Hockadebate Achieves an Unusual Success

CONCESSIONS CRAZE Senior Emily, Junior Renee and Senior Leila help out with the concession stands, which raise extra money at the tournament to help fund the debate team's many tournaments. Photo provided by Michelle

The Hockaday debate team is used to playing host to hundreds of local debaters each year, but this year’s attendees were even more diverse than usual. The American Foundation School, an international school in Mexico City, sent a team of debaters to compete at the 31st annual HockaDebate Invitational on Nov. 11 and 12.

For even a nationally competitive high school debate tournament, to have a team from across the border in attendance is a real rarity. For a local level tournament, it’s truly a once-in-a-blue-moon occurrence.

“[The American Foundation School] tries to go to one tournament in the United States each year. They went to Stanford last year so we should be honored,” Hockaday Director of Debate Eric Melin said. The school’s choice to travel to the Hockaday tournament serves to highlight the positive reputation of the event.

The Hockaday tournament’s annual turnout similarly reflects the event’s popularity amongst more localized teams as well.

“We consistently get a few out-of-state teams that are close by,” Melin said. This year’s tournament attracted 550 high school debaters, a significant number for a local-level tournament. This level of attendance is not an anomaly for the team, however – last year’s turnout was a similarly high 600.

CHAMPION The winner of the Lincoln-Douglas event poses with her first place plate, which features the Hockaday crest, a new addition this year. Photo provided by Michelle

Hockaday’s continued success in hosting the tournament can be attributed to attention to detail. It’s the little things that attract local teams back to the event year after year – “We provide good hospitality, we have good facilities, and we try to hire quality judges and we’ve done it consistently enough over the years so that people keep coming and the quality of competition stays high,” Melin said.  “It has inertia because of the little things we do well.”

This year’s competition included an added incentive to do well – redesigned Hockaday trophies. Traditionally Hockaday has awarded simple silver plates to top debaters in each category of debate, each with the event name, the debater’s placement in the event, and of course, “The Hockaday School” engraved on it.

But recently the Hockaday team voted to add the school crest to the plates for a touch of personalization and added glamour.

“Instead of it just being text, we changed it to include the Hockaday crest, which we thought would make them prettier,” Melin said.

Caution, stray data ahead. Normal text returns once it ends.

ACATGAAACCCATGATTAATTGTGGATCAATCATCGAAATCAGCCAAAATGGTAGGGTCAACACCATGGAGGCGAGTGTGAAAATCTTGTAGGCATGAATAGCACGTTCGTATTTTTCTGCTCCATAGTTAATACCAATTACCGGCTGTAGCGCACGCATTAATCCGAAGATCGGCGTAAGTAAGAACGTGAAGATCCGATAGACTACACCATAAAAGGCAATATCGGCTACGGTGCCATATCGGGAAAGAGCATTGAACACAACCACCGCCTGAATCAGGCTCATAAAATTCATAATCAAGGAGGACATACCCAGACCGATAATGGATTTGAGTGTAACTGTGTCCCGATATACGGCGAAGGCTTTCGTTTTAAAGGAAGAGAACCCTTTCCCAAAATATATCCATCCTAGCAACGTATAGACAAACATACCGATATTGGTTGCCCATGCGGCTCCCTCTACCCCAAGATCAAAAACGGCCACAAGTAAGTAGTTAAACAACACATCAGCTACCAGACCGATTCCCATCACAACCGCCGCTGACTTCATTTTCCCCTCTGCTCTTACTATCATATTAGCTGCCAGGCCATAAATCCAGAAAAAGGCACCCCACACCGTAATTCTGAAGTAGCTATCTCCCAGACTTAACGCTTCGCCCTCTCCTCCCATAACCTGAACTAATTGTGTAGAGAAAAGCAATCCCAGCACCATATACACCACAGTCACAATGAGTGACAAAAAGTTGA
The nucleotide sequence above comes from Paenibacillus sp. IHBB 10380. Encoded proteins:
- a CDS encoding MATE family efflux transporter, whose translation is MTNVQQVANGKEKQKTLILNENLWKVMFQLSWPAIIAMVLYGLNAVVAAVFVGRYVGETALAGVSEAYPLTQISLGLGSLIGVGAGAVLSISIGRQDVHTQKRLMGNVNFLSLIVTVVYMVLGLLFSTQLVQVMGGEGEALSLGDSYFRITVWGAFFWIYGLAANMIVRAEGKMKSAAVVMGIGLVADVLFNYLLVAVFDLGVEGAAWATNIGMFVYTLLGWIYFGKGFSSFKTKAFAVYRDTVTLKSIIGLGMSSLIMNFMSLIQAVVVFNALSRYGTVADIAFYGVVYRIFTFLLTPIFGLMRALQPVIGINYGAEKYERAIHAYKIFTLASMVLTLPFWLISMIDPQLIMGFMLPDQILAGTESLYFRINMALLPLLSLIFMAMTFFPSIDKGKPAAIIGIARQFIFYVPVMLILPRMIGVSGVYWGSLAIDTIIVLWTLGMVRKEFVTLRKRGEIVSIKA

The team’s goal was to make sure debaters who received trophies would be proud to display the plates and remember their achievements. So, to ensure that debaters who received a fifth or sixth place trophy didn’t cram their trophies in the back of their closets until their parents throw them out, the debater’s placement in their event was taken out, leaving the crest, the school name, and the event.

“We took away the specific place you got, because if you got third or sixth place you might put it in your closet, whereas if it just says Hockaday on it you might want to display it,” Melin explained.

For the girls on the team who host the tournament, the event means tireless months of work calling judges, obtaining food for participants and organizing the nuts and bolts of the competition. “The tournament is a lot of work, especially for the team officers, but it’s all worth it in the end,” junior Rebecca said.

Though the preparation is back-breaking, the tournament experience itself is both loved and hated by Hockaday debaters.

“Hosting the tournament is great because it almost allows you to have a tournament experience without the stress of having to compete since you can meet and hang out with all your friends from other schools who are debating at the tournament,” junior Nikita said. “At the same time, hosting can be stressful and boring. Stressful in that you want everything to run smoothly and when something inevitably doesn’t, you have to hurry to fix it. Boring because when rounds are going on you just kind of have to sit there.”

Overall the tournament this year ran smoothly and on time, proving a largely enjoyable experience for participants, judges and the Hockaday team.

“It went well this year. Everyone seemed please,” Melin said.

– Michelle